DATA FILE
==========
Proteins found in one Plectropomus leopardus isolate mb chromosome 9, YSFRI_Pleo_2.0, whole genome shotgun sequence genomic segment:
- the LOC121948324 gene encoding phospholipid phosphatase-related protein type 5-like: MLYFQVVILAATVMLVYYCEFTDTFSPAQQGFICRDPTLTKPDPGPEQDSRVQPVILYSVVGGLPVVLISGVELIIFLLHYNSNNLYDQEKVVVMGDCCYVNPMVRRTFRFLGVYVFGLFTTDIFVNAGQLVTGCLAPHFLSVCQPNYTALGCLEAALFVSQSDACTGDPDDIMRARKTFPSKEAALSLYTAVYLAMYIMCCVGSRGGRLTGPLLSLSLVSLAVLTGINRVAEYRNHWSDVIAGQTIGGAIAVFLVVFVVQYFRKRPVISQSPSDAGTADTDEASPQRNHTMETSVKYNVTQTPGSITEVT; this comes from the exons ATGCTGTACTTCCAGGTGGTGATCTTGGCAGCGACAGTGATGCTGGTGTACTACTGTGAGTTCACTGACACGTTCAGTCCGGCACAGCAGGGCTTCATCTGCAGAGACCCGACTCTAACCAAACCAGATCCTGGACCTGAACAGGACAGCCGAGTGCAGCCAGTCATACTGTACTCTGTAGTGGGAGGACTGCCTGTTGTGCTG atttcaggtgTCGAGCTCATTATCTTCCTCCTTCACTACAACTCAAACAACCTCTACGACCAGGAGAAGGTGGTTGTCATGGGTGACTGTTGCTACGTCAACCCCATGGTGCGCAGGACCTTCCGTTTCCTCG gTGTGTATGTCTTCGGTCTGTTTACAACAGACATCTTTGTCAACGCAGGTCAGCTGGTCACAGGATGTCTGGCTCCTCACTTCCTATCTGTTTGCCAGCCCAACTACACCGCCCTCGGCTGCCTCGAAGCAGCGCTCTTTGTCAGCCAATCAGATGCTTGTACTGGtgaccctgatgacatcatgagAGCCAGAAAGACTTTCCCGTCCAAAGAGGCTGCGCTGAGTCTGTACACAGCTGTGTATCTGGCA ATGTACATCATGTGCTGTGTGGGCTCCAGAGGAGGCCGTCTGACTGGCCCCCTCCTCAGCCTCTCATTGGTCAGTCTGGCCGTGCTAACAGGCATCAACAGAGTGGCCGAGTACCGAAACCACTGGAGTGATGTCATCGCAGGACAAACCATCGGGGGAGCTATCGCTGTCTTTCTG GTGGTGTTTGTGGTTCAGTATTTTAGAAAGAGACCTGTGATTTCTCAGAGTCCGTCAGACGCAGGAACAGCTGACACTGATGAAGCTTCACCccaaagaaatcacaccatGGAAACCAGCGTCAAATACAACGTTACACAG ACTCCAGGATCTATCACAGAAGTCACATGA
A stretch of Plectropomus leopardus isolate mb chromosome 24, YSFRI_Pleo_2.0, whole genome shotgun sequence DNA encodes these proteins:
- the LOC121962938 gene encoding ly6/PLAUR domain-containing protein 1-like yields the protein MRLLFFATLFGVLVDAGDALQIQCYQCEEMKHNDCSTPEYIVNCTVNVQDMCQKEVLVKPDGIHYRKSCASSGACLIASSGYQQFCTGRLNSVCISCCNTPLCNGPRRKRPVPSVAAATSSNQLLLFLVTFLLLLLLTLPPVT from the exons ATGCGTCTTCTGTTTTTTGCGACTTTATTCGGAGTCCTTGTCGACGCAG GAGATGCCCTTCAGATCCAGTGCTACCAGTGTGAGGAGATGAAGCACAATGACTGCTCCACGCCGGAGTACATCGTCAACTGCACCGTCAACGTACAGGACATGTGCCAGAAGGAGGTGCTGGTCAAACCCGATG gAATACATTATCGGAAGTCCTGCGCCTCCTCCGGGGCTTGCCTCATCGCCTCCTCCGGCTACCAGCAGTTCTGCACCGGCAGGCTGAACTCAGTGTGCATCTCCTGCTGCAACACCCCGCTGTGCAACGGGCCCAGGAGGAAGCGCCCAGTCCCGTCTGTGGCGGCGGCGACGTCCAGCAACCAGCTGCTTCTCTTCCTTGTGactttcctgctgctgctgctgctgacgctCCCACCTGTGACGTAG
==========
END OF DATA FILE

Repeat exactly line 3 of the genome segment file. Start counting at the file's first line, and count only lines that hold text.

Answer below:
A stretch of Plectropomus leopardus isolate mb chromosome 24, YSFRI_Pleo_2.0, whole genome shotgun sequence DNA encodes these proteins: